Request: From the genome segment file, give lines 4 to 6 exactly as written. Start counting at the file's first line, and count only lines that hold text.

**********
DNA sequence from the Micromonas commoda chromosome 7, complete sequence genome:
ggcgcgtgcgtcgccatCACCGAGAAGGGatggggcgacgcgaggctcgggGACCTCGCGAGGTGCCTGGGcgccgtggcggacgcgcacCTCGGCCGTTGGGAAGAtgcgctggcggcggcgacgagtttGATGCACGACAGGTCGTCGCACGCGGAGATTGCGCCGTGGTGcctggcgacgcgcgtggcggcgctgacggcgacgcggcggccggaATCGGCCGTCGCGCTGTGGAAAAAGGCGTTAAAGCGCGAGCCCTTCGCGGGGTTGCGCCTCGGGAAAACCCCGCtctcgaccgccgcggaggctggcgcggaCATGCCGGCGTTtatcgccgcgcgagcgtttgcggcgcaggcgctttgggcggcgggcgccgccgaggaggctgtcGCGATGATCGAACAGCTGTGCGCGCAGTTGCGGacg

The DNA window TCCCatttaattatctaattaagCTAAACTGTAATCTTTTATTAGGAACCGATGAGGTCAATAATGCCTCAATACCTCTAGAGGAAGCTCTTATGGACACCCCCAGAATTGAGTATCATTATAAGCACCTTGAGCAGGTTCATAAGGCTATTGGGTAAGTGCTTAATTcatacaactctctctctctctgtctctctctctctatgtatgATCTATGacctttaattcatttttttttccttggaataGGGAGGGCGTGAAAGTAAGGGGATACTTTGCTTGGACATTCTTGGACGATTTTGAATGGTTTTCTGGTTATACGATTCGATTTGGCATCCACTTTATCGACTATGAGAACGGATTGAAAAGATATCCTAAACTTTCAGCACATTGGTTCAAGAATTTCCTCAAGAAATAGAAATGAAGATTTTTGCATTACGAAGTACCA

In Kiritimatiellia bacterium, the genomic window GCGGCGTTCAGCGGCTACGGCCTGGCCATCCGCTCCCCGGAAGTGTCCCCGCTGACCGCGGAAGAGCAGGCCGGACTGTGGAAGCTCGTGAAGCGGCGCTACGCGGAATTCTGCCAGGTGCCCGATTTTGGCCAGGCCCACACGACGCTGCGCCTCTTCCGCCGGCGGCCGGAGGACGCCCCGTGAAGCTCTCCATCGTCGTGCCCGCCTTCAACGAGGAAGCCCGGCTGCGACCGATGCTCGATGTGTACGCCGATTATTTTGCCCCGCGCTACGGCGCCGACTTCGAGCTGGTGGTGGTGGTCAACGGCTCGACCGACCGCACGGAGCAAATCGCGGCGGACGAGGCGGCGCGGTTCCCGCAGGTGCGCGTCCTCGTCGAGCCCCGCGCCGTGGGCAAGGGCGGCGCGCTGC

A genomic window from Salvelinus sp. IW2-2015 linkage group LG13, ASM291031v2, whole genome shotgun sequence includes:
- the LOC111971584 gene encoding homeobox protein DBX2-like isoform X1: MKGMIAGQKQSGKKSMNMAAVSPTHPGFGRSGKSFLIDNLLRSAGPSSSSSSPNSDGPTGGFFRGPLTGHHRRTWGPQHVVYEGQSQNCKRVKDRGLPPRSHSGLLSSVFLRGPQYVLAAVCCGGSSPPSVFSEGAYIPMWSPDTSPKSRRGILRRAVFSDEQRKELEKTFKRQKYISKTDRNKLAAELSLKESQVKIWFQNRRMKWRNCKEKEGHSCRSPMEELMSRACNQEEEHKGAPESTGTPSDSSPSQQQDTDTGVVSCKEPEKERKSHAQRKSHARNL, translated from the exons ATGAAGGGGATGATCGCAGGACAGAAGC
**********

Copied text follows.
In Kiritimatiellia bacterium, the genomic window GCGGCGTTCAGCGGCTACGGCCTGGCCATCCGCTCCCCGGAAGTGTCCCCGCTGACCGCGGAAGAGCAGGCCGGACTGTGGAAGCTCGTGAAGCGGCGCTACGCGGAATTCTGCCAGGTGCCCGATTTTGGCCAGGCCCACACGACGCTGCGCCTCTTCCGCCGGCGGCCGGAGGACGCCCCGTGAAGCTCTCCATCGTCGTGCCCGCCTTCAACGAGGAAGCCCGGCTGCGACCGATGCTCGATGTGTACGCCGATTATTTTGCCCCGCGCTACGGCGCCGACTTCGAGCTGGTGGTGGTGGTCAACGGCTCGACCGACCGCACGGAGCAAATCGCGGCGGACGAGGCGGCGCGGTTCCCGCAGGTGCGCGTCCTCGTCGAGCCCCGCGCCGTGGGCAAGGGCGGCGCGCTGC

A genomic window from Salvelinus sp. IW2-2015 linkage group LG13, ASM291031v2, whole genome shotgun sequence includes:
- the LOC111971584 gene encoding homeobox protein DBX2-like isoform X1: MKGMIAGQKQSGKKSMNMAAVSPTHPGFGRSGKSFLIDNLLRSAGPSSSSSSPNSDGPTGGFFRGPLTGHHRRTWGPQHVVYEGQSQNCKRVKDRGLPPRSHSGLLSSVFLRGPQYVLAAVCCGGSSPPSVFSEGAYIPMWSPDTSPKSRRGILRRAVFSDEQRKELEKTFKRQKYISKTDRNKLAAELSLKESQVKIWFQNRRMKWRNCKEKEGHSCRSPMEELMSRACNQEEEHKGAPESTGTPSDSSPSQQQDTDTGVVSCKEPEKERKSHAQRKSHARNL, translated from the exons ATGAAGGGGATGATCGCAGGACAGAAGC